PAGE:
Conflicts in Iraq, Afghanistan and Pakistan will demand President Obama's attention as soon as he takes office, but he also must make time for the war on our border, where the Mexican government is fighting narcotics traffickers. Drug violence has claimed more than 6,800 lives in Mexico in the last two years, and has seeped into scores of U.S. cities that are marketplaces for illegal drugs. This war is as ugly as the others, with beheadings, kidnappings and urban shootouts that threaten the stability of Mexico and the national security of the United States.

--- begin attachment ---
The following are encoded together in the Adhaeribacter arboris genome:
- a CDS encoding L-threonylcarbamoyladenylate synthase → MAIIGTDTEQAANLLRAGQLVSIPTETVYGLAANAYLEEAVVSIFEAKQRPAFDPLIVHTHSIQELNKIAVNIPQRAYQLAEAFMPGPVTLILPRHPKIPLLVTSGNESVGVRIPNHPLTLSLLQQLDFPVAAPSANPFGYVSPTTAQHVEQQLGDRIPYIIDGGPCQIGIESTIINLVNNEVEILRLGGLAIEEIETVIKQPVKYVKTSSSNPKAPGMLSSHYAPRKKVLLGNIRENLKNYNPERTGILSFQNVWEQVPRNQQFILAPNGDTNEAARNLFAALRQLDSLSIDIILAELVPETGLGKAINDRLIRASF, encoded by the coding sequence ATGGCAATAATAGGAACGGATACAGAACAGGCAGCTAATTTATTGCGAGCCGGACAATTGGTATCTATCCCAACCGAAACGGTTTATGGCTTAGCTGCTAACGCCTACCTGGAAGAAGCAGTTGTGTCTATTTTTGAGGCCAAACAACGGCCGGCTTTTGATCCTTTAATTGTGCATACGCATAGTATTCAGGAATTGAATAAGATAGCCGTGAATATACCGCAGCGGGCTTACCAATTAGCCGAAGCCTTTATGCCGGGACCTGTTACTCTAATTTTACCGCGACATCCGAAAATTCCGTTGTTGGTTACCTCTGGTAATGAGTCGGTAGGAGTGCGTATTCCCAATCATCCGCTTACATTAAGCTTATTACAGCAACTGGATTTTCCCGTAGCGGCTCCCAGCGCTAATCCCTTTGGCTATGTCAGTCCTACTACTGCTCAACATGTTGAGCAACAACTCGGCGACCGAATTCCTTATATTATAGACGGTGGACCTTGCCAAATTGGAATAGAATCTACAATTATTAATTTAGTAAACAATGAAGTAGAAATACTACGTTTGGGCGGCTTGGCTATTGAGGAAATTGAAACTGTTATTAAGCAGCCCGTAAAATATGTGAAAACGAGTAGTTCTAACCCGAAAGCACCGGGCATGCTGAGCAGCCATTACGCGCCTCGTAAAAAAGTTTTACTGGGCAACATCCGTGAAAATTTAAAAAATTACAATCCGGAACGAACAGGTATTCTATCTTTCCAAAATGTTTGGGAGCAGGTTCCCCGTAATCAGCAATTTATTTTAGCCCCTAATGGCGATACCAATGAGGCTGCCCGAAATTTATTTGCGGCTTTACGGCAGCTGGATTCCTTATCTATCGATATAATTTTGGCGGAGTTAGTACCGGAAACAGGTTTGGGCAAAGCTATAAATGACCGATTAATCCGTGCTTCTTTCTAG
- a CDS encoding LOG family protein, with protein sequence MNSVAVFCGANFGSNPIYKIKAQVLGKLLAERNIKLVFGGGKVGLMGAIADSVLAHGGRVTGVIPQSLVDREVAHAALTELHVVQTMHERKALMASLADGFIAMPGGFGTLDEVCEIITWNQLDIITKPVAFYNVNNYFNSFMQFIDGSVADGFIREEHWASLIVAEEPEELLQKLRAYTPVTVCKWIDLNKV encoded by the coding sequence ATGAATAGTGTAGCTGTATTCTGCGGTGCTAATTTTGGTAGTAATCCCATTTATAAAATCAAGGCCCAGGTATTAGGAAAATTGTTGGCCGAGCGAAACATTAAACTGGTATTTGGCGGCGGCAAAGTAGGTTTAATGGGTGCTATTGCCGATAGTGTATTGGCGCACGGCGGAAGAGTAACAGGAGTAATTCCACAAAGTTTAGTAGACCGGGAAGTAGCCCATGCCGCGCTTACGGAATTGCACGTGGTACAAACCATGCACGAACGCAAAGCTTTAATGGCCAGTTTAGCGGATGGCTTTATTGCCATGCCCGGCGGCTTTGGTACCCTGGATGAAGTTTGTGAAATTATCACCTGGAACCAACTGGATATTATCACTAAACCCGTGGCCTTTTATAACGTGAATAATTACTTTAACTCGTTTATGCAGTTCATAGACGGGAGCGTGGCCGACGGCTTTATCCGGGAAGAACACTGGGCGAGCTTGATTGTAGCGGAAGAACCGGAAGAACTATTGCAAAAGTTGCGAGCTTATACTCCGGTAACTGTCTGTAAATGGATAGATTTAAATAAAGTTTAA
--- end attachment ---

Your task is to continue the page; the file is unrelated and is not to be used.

The toll is stunning, as documented by Times reporters: 1,300 dead in Ciudad Juarez this year and 350 killed in Tijuana since September. Drug corruption has reached the highest levels of law enforcement in Mexico City, where the country's top counter-narcotics chief was found to be on the payroll of traffickers. And in suburban San Diego, alleged members of a Tijuana drug gang are accused of at least a dozen murders and 20 kidnappings over three years.
Forbes magazine recently asked whether Mexico is a failed state, given its inability to stem the flow of blood and drugs. The state is weak, but not failed. After 70 years of one-party rule, Mexico's executive and legislative branches are evolving, and the country is trying to build an independent judiciary. The problem is that President Felipe Calderon is fighting to retake control from the cartels before ending corruption and impunity. Strong law enforcement agencies and the rule of law have not been fully established.